Music can influence the taste of wine, according to a new study today which suggests which songs go well with which types of wine. Heavy rock music like Jimi Hendrix or The Rolling Stones is a good accompaniment to a Cabernet Sauvignon, while opera buffs might prefer a 2006 Syrah, said the study by psychologists at a British university.
The research, in collaboration with a Chilean wine producer, indicates that different types of music stimulate different parts of the brain, and prime us to taste wines in a corresponding way.
For example when a powerful piece of music such as Carmina Burana is heard, a Cabernet Sauvignon is perceived as being 60 per cent more powerful, rich and robust than when no music is heard.
"This is the first time it has been scientifically proven that music can affect perception in the senses and change the way wine tastes," said Professor Adrian North of Heriot Watt University in Edinburgh.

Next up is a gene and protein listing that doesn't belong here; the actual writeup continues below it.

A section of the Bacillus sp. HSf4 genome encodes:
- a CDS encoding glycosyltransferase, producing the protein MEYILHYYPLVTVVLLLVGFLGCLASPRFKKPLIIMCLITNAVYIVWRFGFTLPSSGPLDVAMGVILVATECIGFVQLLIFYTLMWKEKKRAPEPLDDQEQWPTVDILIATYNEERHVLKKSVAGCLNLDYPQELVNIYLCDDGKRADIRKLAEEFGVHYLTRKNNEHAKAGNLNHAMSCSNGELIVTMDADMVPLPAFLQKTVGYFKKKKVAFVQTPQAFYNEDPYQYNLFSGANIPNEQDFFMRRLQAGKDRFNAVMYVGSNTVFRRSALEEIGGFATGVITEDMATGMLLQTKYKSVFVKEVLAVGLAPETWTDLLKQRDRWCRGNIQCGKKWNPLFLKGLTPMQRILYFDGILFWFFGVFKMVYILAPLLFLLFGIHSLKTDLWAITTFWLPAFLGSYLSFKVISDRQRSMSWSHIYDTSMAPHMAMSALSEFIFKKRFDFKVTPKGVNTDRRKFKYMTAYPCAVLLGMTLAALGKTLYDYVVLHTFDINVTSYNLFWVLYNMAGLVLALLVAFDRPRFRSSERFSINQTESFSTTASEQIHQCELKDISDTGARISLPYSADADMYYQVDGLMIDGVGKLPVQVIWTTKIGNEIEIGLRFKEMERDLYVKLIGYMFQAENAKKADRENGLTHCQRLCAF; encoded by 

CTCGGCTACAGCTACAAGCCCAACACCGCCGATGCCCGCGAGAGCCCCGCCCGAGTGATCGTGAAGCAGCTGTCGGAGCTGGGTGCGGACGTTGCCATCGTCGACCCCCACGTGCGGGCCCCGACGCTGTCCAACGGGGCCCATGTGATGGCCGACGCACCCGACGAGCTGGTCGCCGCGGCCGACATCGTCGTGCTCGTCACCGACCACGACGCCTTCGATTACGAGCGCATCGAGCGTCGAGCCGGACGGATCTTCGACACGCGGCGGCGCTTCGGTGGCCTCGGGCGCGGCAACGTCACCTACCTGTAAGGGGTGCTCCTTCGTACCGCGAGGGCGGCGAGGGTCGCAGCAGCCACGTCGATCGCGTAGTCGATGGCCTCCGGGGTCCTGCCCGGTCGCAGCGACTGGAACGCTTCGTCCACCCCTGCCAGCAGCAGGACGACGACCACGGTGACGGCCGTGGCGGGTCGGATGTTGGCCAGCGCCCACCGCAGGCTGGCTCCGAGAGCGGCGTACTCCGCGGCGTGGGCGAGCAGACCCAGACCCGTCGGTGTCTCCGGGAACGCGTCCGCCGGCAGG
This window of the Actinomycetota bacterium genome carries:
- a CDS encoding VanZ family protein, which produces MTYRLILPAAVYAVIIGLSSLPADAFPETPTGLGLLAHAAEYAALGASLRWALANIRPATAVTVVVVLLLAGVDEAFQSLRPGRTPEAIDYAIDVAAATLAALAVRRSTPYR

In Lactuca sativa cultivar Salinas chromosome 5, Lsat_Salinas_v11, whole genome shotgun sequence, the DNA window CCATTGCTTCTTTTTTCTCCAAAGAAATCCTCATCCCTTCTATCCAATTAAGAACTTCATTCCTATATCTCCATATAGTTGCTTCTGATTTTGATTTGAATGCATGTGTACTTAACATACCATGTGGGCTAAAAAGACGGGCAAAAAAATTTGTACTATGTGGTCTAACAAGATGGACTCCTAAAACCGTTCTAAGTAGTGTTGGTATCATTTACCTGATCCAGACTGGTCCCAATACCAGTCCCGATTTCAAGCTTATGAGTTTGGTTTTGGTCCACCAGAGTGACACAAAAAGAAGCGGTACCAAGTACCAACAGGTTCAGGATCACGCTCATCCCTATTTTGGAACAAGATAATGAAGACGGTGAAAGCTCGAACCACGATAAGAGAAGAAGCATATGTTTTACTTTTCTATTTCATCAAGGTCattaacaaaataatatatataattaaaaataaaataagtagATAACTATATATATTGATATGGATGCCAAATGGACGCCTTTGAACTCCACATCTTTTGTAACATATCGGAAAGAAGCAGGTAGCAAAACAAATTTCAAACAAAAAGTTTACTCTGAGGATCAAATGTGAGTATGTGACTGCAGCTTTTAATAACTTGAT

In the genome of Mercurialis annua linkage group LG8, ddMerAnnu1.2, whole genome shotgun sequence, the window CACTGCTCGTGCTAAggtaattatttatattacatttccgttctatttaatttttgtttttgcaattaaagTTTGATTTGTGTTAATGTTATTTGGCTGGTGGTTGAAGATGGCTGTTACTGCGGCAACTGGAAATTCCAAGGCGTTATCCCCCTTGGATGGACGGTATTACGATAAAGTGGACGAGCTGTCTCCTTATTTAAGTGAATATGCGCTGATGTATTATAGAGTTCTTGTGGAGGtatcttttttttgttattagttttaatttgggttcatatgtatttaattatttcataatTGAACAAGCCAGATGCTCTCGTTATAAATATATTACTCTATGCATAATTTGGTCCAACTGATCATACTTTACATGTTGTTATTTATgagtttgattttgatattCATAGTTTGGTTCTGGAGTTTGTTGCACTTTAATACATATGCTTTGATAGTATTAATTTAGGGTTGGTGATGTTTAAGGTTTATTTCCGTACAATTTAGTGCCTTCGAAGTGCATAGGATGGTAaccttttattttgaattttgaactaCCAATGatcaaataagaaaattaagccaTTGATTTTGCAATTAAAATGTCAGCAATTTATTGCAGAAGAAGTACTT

The idea for the study was triggered by Chilean winemaker Aureli Montes, who plays Gregorian chants to his maturing wines, arguing that the gentle vibrations improve the quality of the wine.
"I was intrigued by Montes' approach... And was keen to explore whether music could actually influence the taste of their wines," said North, head of Applied Psychology at Heriot Watt.
David Williams, editor of Wine and Spirit magazine, said: "I love the idea that music has such an enormous effect on the way we taste wine, and I love the idea that people in the wine trade might make use of this information".